5. Develop business logic. Our standard iterative development could then implement business logic and build features within the service skeleton. With the automation from the previous step, the path to production deployment and live release would be without blockers or last minute stress.

Microservices – What We Have Learned

We have now been developing Microservices for two years and in this time, we have learned a great deal. The original plans and ideas of how to implement Microservices proved to be vital to our success. Some things didn’t go to plan however and we had to adapt and adjust to ensure the Microservice approach was a success.

Our Top Tips

Based on our work with Microservices, what are the main things we have learned?

As well as the previously listed six requirements for Microservices, we have found five additional lessons, from our experience, to consider when implementing Microservices.

  1. Best practice is vital.
    Teams need clear guidelines to enable them to work with Microservices successfully. Without the 12 factors and Cloud native, it is unclear if we would have been able to successfully implement Microservices.
  2. Cloud was a critical enabler.
    The Cloud allowed us to bypass the need for scaling or resilience implementations. It fulfilled a number of Microservice requirements without the need for additional work.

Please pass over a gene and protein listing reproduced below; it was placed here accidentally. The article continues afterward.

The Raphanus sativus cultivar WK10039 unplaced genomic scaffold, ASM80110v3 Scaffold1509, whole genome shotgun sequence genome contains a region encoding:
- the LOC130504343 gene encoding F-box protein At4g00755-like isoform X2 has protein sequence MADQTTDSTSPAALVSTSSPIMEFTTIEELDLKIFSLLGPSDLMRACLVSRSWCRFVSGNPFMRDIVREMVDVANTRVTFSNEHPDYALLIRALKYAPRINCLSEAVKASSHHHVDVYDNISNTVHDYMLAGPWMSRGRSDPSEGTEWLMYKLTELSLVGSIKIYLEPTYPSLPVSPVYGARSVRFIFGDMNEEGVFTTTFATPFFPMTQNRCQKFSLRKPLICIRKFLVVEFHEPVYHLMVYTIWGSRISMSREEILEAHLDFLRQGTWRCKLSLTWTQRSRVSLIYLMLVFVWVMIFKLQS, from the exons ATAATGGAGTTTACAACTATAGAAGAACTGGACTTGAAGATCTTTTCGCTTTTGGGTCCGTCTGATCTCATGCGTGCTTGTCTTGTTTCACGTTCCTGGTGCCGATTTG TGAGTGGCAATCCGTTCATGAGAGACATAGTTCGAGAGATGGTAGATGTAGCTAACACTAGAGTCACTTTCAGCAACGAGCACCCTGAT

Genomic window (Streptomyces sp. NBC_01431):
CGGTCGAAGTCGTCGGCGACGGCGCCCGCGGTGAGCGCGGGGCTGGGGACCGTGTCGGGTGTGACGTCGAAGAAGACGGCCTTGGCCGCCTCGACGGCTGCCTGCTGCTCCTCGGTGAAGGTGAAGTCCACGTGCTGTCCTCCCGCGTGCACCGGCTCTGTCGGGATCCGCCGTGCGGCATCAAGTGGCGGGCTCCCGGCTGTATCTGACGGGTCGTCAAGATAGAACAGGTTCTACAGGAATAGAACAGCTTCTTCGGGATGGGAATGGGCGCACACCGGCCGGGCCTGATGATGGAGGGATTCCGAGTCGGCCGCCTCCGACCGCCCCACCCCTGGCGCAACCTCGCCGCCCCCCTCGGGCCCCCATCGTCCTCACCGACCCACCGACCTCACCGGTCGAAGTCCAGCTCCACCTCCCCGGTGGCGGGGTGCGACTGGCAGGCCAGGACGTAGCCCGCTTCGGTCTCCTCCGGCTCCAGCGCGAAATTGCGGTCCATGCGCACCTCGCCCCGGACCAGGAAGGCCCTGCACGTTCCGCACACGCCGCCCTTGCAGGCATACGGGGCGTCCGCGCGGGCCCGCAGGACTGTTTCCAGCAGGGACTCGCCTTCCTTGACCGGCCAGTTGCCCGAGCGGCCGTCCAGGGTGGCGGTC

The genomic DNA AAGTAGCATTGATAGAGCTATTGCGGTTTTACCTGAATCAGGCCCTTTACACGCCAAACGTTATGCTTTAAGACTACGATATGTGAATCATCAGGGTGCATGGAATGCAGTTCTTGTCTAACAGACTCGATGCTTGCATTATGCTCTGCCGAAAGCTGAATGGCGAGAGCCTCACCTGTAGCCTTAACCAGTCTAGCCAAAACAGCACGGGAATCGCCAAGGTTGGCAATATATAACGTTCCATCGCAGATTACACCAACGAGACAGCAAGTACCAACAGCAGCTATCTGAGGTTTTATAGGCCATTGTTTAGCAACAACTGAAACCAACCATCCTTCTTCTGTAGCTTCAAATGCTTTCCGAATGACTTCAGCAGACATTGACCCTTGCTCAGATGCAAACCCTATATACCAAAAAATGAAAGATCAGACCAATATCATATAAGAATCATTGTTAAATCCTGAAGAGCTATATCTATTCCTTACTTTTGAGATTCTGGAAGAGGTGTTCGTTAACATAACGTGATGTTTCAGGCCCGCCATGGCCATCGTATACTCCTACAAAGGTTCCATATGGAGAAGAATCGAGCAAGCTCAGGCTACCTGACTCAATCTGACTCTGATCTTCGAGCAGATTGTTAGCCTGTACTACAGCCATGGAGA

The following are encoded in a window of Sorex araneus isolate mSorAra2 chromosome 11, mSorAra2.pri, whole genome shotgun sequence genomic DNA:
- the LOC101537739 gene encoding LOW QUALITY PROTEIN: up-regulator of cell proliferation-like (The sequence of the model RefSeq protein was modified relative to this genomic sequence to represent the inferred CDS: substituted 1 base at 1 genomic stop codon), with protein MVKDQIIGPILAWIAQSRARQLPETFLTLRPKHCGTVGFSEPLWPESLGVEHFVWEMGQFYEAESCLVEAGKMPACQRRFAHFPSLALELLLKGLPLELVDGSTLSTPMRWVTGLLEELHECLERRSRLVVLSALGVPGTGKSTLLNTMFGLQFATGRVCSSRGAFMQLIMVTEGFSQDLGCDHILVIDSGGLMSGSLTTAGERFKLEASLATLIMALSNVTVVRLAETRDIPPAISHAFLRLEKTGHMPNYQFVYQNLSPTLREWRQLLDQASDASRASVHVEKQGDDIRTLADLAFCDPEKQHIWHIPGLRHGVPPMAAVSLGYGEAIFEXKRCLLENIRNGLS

3. Log and metric consolidation really help.
    Beyond running a couple of Microservices, having visibility into the system becomes a challenge, by consolidating logs and metrics we gained a full system overview. This helps provide early warning of issues and assists with issue resolution.
  4. Expect a high overhead to controlling system evolution.
    In a monolith, complexity is hidden as technical debt; within the Microservice system, complexity becomes quickly apparent and needs to be dealt with to allow the system to continue to evolve.
  5. An enabling team is a requirement to allow product (feature) teams to maintain focus.
    The amount of scaffolding and supporting work required for a Microservice system is high. Placing this burden on feature teams would slow down development too much and likely result in an inconsistent Microservice system. Someone needs to manage the creation of skeletons, the definition of standard solutions and the automation of infrastructure and service deployments. For the most efficient use of feature team time, a platform on which to develop and run Microservices must be provided.

To Microservice or not to Microservice? Would we do it all again?

After two years of work with Microservices was it the right path to take? Has it been a success?

Our pace of development has certainly increased; smaller code bases and bounded contexts have led to more focused development. Through this increased development pace and ease of deployment, our rate of release into production has increased.

In 2017, we carried out over 200 deployments; in previous years, our monolith may have had as few as one deployment a quarter.

We are able to carry out Microservice deployments with zero downtime, any time of the day; this reduces the risk of change and allows features to reach our customers faster.

The system as a whole is now more resilient and better able to scale. Exposed monitoring allows us to see where our system is being used and focus development in the most valuable areas.

Microservices have been the right solution for us and has been highly successful. We look forward to continuing to develop our solutions further, to meet the needs of our current and future clients.